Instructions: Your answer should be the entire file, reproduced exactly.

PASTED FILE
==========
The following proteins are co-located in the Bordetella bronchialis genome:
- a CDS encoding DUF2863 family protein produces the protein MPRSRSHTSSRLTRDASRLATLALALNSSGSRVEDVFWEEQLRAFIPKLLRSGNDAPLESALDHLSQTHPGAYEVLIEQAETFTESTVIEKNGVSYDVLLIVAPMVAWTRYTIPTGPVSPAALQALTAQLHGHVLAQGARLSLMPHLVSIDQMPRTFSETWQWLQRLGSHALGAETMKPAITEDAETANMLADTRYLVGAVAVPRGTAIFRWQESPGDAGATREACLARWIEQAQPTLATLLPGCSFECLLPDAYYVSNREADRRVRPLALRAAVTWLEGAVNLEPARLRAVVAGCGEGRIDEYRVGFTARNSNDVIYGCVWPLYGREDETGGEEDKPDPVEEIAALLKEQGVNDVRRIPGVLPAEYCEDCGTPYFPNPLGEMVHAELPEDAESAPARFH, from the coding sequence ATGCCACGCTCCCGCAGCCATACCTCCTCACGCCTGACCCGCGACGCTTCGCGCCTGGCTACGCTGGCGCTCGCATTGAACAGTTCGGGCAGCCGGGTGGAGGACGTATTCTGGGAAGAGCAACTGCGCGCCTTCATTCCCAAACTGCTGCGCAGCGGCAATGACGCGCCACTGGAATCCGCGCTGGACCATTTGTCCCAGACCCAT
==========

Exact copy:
The following proteins are co-located in the Bordetella bronchialis genome:
- a CDS encoding DUF2863 family protein produces the protein MPRSRSHTSSRLTRDASRLATLALALNSSGSRVEDVFWEEQLRAFIPKLLRSGNDAPLESALDHLSQTHPGAYEVLIEQAETFTESTVIEKNGVSYDVLLIVAPMVAWTRYTIPTGPVSPAALQALTAQLHGHVLAQGARLSLMPHLVSIDQMPRTFSETWQWLQRLGSHALGAETMKPAITEDAETANMLADTRYLVGAVAVPRGTAIFRWQESPGDAGATREACLARWIEQAQPTLATLLPGCSFECLLPDAYYVSNREADRRVRPLALRAAVTWLEGAVNLEPARLRAVVAGCGEGRIDEYRVGFTARNSNDVIYGCVWPLYGREDETGGEEDKPDPVEEIAALLKEQGVNDVRRIPGVLPAEYCEDCGTPYFPNPLGEMVHAELPEDAESAPARFH, from the coding sequence ATGCCACGCTCCCGCAGCCATACCTCCTCACGCCTGACCCGCGACGCTTCGCGCCTGGCTACGCTGGCGCTCGCATTGAACAGTTCGGGCAGCCGGGTGGAGGACGTATTCTGGGAAGAGCAACTGCGCGCCTTCATTCCCAAACTGCTGCGCAGCGGCAATGACGCGCCACTGGAATCCGCGCTGGACCATTTGTCCCAGACCCAT